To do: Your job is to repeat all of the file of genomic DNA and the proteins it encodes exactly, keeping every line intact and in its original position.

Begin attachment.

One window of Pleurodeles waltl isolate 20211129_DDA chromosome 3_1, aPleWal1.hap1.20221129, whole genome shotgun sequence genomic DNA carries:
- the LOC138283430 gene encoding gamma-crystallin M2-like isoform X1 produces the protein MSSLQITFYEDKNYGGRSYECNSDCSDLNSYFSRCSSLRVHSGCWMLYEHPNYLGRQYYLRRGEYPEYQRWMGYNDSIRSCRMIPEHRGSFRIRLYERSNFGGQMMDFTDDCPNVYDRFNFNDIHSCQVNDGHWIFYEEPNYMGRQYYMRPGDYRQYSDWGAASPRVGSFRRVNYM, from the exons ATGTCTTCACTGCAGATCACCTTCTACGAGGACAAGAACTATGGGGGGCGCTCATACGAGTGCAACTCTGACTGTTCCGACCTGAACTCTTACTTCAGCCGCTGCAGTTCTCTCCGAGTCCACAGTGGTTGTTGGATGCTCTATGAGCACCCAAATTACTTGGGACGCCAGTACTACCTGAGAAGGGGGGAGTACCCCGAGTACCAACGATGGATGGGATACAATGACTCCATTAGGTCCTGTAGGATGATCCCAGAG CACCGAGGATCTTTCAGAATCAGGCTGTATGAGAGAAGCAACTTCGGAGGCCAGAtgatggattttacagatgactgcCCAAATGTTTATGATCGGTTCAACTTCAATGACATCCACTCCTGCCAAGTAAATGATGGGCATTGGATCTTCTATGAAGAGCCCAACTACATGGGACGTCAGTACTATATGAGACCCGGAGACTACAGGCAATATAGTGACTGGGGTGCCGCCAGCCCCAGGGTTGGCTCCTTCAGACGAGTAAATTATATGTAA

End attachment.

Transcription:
One window of Pleurodeles waltl isolate 20211129_DDA chromosome 3_1, aPleWal1.hap1.20221129, whole genome shotgun sequence genomic DNA carries:
- the LOC138283430 gene encoding gamma-crystallin M2-like isoform X1 produces the protein MSSLQITFYEDKNYGGRSYECNSDCSDLNSYFSRCSSLRVHSGCWMLYEHPNYLGRQYYLRRGEYPEYQRWMGYNDSIRSCRMIPEHRGSFRIRLYERSNFGGQMMDFTDDCPNVYDRFNFNDIHSCQVNDGHWIFYEEPNYMGRQYYMRPGDYRQYSDWGAASPRVGSFRRVNYM, from the exons ATGTCTTCACTGCAGATCACCTTCTACGAGGACAAGAACTATGGGGGGCGCTCATACGAGTGCAACTCTGACTGTTCCGACCTGAACTCTTACTTCAGCCGCTGCAGTTCTCTCCGAGTCCACAGTGGTTGTTGGATGCTCTATGAGCACCCAAATTACTTGGGACGCCAGTACTACCTGAGAAGGGGGGAGTACCCCGAGTACCAACGATGGATGGGATACAATGACTCCATTAGGTCCTGTAGGATGATCCCAGAG CACCGAGGATCTTTCAGAATCAGGCTGTATGAGAGAAGCAACTTCGGAGGCCAGAtgatggattttacagatgactgcCCAAATGTTTATGATCGGTTCAACTTCAATGACATCCACTCCTGCCAAGTAAATGATGGGCATTGGATCTTCTATGAAGAGCCCAACTACATGGGACGTCAGTACTATATGAGACCCGGAGACTACAGGCAATATAGTGACTGGGGTGCCGCCAGCCCCAGGGTTGGCTCCTTCAGACGAGTAAATTATATGTAA